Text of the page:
A man sings in Latin while another man close behind him uses his arms to provide gestural commentary like a tacky Middle-eastern nightclub routine. A male dancer repeatedly kicks the back of his head with a thunk. People take off their clothes while others pantomime doing the same, a man puts on a dress and carries a bouquet, another climbs up the back wall of the stage and drops off the back into oblivion, someone gets naked, there is more singing in various languages and finally one man spray-paints the phrase "Nederlands A.U.B." (Dutch please) across the back wall of the stage and the audience laughs.

Throughout the piece, a cellist seated high on an onstage platform plays twentieth century concert music with an air of imperturbability. It's hard to imagine how Sidi Larbi Cherkaoui will follow this dense and beautiful work, which merged so many elements so elegantly. I look forward to whatever comes next.

Emio Greco is an Italian choreographer who works in Holland in collaboration with Dutch theater director Pieter C. Scholten; they call their company Emio Greco/PC. Their work has been seen across Europe in many prestigious festivals in recent years. The program notes can be overwhelming, announcing such thematic concerns as "the longing for a synchronized, unison manifestation of mind and body, in defiance of the knowledge that this can never be fulfilled." Maybe it's the translation. This time the pair announced their investigation of the "longing for a fusion of different sensory perceptions." No small matter.

This work is called "Conjunto di Nero" and features stunning and evocative lighting as part of a thoroughly coordinated theatrical event for light, sound, movement and set design, all conceived by Greco and Scholten. The audience enters the theater to deafening techno music (a sound collage by Wim Selles) while a lone dancer onstage executes a very slow sequence interspersed with ballet steps, some of which are on pointe. We gradually notice that a barely visible figure behind a scrim mimics this soloist's movements. She falls and we hear her shadow fall. Eventually she is replaced by four other dancers in fraught sequences of unison.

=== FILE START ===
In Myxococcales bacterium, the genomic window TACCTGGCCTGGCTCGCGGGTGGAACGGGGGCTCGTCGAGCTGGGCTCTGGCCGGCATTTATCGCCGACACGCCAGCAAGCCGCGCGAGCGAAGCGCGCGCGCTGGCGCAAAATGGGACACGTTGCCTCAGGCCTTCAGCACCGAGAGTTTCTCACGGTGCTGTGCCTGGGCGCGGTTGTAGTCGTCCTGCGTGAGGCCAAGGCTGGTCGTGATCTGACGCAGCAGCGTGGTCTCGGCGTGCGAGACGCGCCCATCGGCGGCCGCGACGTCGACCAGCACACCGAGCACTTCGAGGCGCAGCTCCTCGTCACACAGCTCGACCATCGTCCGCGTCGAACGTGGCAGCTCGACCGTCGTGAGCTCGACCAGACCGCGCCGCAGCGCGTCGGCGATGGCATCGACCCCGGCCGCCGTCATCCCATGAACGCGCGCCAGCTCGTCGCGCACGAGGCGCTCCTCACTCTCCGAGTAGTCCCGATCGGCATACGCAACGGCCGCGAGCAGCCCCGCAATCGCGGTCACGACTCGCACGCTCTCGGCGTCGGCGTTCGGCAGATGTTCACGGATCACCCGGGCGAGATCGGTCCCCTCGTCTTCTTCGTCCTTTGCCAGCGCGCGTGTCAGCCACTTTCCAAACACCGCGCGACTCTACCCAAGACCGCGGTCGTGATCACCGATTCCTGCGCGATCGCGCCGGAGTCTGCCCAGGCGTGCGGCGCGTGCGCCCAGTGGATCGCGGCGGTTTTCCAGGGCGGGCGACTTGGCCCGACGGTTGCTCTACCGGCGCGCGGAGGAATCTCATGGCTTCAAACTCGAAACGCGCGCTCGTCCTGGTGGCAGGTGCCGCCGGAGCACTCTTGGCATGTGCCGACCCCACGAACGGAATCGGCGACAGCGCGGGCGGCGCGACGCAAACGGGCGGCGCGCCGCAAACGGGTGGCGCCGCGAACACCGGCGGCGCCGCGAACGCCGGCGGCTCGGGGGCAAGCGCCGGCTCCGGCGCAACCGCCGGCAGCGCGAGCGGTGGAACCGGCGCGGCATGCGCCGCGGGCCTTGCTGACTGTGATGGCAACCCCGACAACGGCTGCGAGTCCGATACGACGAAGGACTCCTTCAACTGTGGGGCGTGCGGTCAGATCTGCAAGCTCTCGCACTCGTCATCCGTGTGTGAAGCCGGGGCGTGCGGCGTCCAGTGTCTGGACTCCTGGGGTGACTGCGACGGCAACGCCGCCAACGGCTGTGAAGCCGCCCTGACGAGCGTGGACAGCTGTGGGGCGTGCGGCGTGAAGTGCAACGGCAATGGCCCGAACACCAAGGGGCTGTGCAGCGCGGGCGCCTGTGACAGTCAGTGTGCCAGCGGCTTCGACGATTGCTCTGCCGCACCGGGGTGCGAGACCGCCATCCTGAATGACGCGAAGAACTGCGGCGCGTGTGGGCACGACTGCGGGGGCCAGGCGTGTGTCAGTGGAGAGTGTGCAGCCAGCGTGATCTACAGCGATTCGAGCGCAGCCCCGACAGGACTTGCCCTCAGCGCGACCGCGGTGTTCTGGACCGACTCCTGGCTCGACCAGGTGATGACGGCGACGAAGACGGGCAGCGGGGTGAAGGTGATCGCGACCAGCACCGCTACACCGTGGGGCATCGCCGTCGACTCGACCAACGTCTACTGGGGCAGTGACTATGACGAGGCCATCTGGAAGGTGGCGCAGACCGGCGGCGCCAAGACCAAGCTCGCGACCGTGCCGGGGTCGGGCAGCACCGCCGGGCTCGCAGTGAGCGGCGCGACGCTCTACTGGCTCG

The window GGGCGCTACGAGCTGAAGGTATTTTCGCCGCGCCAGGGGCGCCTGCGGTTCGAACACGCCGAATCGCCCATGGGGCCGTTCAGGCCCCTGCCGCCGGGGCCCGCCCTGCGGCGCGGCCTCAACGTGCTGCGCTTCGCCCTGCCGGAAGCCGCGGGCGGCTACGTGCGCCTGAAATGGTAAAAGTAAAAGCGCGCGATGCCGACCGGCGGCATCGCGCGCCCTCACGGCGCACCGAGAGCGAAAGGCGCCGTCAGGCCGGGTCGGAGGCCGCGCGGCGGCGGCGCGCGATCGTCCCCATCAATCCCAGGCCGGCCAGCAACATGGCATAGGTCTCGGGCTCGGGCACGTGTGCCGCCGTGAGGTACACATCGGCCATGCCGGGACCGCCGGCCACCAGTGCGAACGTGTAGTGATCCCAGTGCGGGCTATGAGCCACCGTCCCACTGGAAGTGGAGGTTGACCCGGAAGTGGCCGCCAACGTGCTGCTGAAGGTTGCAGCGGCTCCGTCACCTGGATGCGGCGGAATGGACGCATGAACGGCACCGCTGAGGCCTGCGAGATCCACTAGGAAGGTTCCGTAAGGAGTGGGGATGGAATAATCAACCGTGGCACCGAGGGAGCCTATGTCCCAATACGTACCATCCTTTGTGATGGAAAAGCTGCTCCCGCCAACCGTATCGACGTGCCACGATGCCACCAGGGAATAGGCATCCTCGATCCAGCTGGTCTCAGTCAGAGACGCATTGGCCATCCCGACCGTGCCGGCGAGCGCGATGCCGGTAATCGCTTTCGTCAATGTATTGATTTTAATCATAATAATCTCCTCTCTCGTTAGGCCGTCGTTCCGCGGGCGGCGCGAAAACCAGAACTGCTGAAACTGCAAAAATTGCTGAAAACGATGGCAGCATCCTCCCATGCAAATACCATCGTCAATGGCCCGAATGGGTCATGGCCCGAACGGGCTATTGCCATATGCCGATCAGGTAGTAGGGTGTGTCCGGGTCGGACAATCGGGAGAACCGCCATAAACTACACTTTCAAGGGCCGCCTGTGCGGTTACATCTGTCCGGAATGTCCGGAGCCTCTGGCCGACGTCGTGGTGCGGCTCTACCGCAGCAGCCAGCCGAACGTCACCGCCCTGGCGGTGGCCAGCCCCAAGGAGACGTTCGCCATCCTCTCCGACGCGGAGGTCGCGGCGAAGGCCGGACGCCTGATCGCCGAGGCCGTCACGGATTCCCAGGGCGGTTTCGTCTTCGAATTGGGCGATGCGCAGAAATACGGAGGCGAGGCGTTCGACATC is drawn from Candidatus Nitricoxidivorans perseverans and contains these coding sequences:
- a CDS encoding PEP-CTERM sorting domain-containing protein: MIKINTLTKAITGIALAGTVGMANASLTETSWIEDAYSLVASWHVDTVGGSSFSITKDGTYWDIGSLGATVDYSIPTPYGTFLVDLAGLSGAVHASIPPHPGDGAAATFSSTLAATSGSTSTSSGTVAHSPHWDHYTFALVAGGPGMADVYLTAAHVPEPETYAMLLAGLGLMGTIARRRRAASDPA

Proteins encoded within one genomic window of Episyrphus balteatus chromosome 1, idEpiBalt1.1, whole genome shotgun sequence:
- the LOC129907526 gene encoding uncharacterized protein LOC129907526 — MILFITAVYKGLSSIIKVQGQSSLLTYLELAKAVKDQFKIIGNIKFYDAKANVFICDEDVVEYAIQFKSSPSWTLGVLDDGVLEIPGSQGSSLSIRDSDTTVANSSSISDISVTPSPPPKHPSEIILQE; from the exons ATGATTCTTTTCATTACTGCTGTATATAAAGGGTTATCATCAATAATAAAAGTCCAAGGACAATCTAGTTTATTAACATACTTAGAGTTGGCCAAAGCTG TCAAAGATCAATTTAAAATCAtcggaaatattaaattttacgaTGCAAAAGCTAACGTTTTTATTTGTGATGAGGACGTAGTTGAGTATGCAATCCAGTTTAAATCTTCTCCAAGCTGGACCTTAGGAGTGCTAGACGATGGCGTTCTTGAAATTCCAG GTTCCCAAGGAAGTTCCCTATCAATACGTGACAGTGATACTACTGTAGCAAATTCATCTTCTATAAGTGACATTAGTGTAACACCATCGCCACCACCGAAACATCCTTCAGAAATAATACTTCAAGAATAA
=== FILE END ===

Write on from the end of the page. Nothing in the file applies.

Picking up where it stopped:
The movement is typically driven by the extremities: arms, legs, feet and head with occasional sudden drops to the floor. All characteristics of Greco's personal style. He is a small, handsome man with a feral gaze and a taut attack and he features himself prominently in this work. He, alone, is dressed in white for the latter part of the piece while the four other dancers remain clad in darker shades. The sharply-enunciated phrases are spikey and metric without being syncopated. There never seems to be any offbeat. Thus, the movement has a harsh, relentless quality which is apparently meant to burn itself into our perception.

One striking sequence features rapid phrases performed in unison by some dancers lying down and others lying upright. The use of repetition underlines this and the stark shifts in speed and volume are accompanied by instant lighting changes which plunge the dancers into uncompromising brightness or shadow. These shocking effects are masterfully achieved (lighting by Henk Danner and Erik Lint) and, while the air of self-importance can be off-putting, there is never less than complete commitment on the part of Greco and his dancers. The stage space is a place of unpredictable density and mystery; a place of infinitely triturated blacks, whites and greys. Sometimes it is thick with darkness and fog, sometimes it explodes with light and sounds. The dancers remain vulnerable to these effects which overexpose or hide them. There is a canny interplay between shadowing which brings the bodies of the dancers into the continuum of lightness and darkness which is the work's subject. Nothing in this piece is taken lightly, but it is indeed illuminating.